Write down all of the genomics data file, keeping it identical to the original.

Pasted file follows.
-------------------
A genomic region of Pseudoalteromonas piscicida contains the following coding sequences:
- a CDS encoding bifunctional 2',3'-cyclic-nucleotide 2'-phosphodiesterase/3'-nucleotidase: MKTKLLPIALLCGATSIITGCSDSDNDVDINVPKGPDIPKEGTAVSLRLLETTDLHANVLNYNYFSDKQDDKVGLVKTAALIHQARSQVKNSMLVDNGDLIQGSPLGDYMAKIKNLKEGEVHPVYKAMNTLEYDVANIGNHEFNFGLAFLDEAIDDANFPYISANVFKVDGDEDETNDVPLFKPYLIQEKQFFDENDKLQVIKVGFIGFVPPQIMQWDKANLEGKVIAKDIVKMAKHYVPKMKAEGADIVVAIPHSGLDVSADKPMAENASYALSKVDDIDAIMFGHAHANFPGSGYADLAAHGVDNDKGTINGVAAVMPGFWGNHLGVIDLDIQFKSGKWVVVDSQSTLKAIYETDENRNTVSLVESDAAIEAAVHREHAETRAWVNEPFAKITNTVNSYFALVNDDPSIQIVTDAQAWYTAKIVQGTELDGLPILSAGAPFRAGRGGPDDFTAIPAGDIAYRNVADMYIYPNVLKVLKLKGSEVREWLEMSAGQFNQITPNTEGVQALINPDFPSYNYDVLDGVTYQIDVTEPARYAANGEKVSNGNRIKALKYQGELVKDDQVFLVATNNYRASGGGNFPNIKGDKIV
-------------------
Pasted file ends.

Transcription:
A genomic region of Pseudoalteromonas piscicida contains the following coding sequences:
- a CDS encoding bifunctional 2',3'-cyclic-nucleotide 2'-phosphodiesterase/3'-nucleotidase: MKTKLLPIALLCGATSIITGCSDSDNDVDINVPKGPDIPKEGTAVSLRLLETTDLHANVLNYNYFSDKQDDKVGLVKTAALIHQARSQVKNSMLVDNGDLIQGSPLGDYMAKIKNLKEGEVHPVYKAMNTLEYDVANIGNHEFNFGLAFLDEAIDDANFPYISANVFKVDGDEDETNDVPLFKPYLIQEKQFFDENDKLQVIKVGFIGFVPPQIMQWDKANLEGKVIAKDIVKMAKHYVPKMKAEGADIVVAIPHSGLDVSADKPMAENASYALSKVDDIDAIMFGHAHANFPGSGYADLAAHGVDNDKGTINGVAAVMPGFWGNHLGVIDLDIQFKSGKWVVVDSQSTLKAIYETDENRNTVSLVESDAAIEAAVHREHAETRAWVNEPFAKITNTVNSYFALVNDDPSIQIVTDAQAWYTAKIVQGTELDGLPILSAGAPFRAGRGGPDDFTAIPAGDIAYRNVADMYIYPNVLKVLKLKGSEVREWLEMSAGQFNQITPNTEGVQALINPDFPSYNYDVLDGVTYQIDVTEPARYAANGEKVSNGNRIKALKYQGELVKDDQVFLVATNNYRASGGGNFPNIKGDKIV